• The Workbook is designed to be used while you are in front of a computer connected to the Internet. You should also have a current Web browser and a text editor. In examples and exercises, the author uses Mozilla Firefox, the Internet Explorer, Chrome, and Notepad ++. For a text editor, the author recommends Notepad ++ ( for Windows and Sublime Text ( for Macs. As you read the material and work through the examples, point your Web browser to the indicated URLs, download the example files, and use the recommended tools to write code;
  • In Chapters 2, 3, and 4, you will find “Interactive exercises” designed to reinforce your learning;
  • In Chapter 3, you will find exercises that require you to use the Hyperledger Composer to model and write the code to submit transactions to a blockchain. The exercises pull together the concepts covered in the Workbook and are designed to be completed as assignments or self-directed exercises.

Blockchain – what and why

Though you will see a lot of different definitions of blockchain, at its heart, a blockchain is a peer-to-peer network in which peers create transactions that are written to a shared ledger and affect the status of an asset. These transactions are collected into blocks, validated by a consensus algorithm, connected to pervious blocks to create a chain of blocks of transactions that cannot be changed, and shared among the peers. On a cryptocurrency blockchain like Bitcoin (BTC), the asset is bitcoin, the transaction is a decrement in the number of bitcoins held by a peer in a wallet (i.e., a peer spends bitcoins in his or her wallet by sending them to another peer), the validation algorithm is known as “Proof of Work,” and the sharing is known as a “distributed ledger.” On a business blockchain, the asset is anything of value, the transaction is something that changes the status of the asset, like transferring ownership from one peer to another, the validation algorithm varies but is often a “Proof of Authority,” meaning the current owner has the authority to transfer ownership, and the sharing is a ledger available to authorized peers. In any case, blockchain is a peer-to-peer network technology that validates and records transactions in blocks, chains them together, and shares the results.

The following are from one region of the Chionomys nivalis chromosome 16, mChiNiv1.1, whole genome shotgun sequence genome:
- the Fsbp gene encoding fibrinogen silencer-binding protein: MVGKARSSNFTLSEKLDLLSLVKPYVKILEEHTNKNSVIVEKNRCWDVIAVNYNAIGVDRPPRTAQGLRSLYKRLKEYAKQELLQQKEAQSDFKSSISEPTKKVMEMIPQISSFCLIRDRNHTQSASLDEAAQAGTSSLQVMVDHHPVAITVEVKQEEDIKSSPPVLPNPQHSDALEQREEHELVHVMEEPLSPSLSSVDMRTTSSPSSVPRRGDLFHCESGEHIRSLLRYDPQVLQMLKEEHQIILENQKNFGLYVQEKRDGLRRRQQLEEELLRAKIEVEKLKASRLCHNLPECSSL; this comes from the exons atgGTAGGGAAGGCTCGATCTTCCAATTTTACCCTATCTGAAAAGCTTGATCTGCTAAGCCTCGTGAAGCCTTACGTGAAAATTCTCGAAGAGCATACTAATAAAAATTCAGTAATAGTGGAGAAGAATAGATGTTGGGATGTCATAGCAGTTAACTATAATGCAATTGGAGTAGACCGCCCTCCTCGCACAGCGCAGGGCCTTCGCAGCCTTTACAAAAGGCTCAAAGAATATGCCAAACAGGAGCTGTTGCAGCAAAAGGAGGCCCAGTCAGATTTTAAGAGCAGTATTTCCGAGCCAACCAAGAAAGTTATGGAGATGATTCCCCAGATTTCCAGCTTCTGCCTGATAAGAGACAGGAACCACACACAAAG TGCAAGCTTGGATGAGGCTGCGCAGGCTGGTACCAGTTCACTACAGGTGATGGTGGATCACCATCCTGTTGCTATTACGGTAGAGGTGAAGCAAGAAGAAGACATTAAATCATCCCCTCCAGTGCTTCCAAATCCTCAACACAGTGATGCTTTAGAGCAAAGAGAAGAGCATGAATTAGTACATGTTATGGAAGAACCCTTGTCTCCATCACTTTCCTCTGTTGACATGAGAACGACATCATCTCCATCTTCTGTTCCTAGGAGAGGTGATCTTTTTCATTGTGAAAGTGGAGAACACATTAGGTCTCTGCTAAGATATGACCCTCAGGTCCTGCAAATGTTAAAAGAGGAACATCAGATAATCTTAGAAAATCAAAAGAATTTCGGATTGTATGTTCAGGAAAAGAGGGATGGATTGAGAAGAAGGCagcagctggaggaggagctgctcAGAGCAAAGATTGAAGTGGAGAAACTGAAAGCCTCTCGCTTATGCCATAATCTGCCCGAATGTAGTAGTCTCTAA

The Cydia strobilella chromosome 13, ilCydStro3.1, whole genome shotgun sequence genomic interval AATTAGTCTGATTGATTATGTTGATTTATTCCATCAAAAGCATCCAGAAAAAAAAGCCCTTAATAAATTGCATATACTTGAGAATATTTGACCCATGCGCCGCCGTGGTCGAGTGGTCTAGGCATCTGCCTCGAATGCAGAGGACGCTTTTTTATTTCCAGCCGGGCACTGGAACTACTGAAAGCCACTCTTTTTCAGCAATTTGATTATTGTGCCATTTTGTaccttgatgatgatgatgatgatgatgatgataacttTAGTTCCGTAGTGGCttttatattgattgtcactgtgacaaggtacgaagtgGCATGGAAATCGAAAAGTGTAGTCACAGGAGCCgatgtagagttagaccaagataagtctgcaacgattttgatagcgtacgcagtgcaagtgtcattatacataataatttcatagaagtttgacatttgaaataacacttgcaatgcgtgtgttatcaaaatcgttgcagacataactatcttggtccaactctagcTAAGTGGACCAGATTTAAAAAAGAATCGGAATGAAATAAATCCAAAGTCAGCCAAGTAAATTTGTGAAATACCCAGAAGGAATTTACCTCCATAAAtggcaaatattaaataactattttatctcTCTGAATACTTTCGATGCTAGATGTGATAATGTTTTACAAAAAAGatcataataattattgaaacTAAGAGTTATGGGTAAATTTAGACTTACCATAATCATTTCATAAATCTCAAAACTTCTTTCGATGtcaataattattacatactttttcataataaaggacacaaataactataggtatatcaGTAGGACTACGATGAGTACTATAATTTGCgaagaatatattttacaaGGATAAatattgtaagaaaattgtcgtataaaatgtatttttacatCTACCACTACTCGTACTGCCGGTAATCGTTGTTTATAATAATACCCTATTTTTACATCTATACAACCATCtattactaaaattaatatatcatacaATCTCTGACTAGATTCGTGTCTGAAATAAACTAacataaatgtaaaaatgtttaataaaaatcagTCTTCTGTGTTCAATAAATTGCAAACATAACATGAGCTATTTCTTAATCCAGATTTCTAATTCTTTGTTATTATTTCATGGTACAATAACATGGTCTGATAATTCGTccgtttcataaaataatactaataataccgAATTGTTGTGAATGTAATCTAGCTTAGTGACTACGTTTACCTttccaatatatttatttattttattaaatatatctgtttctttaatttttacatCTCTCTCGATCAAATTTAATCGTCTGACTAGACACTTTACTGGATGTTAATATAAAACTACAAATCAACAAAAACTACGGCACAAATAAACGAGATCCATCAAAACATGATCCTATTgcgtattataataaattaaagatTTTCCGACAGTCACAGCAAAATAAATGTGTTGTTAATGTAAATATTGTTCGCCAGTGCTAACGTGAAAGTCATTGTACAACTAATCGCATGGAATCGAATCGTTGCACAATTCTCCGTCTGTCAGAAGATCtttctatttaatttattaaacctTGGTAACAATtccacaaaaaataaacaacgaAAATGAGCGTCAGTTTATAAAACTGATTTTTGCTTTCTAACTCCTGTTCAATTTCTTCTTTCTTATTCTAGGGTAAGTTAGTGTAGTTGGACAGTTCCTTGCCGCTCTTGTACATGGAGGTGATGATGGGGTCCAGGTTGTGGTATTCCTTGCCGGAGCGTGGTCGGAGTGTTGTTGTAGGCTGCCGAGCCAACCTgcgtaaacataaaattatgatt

Two of the most important business reasons for implementing blockchains are identified in this definition - collaboration and sharing. Most, if not all, businesses today collaborate with other businesses, customers, and agencies, in some type of relationship. They share data and reports and they connect to each other in various ways forming business ecosystems. The most basic example is a supply chain; which, when it involves multiple participants, is better labeled a business ecosystem. Here are a couple of examples of business blockchains that are much more than supply chains; they are business ecosystems.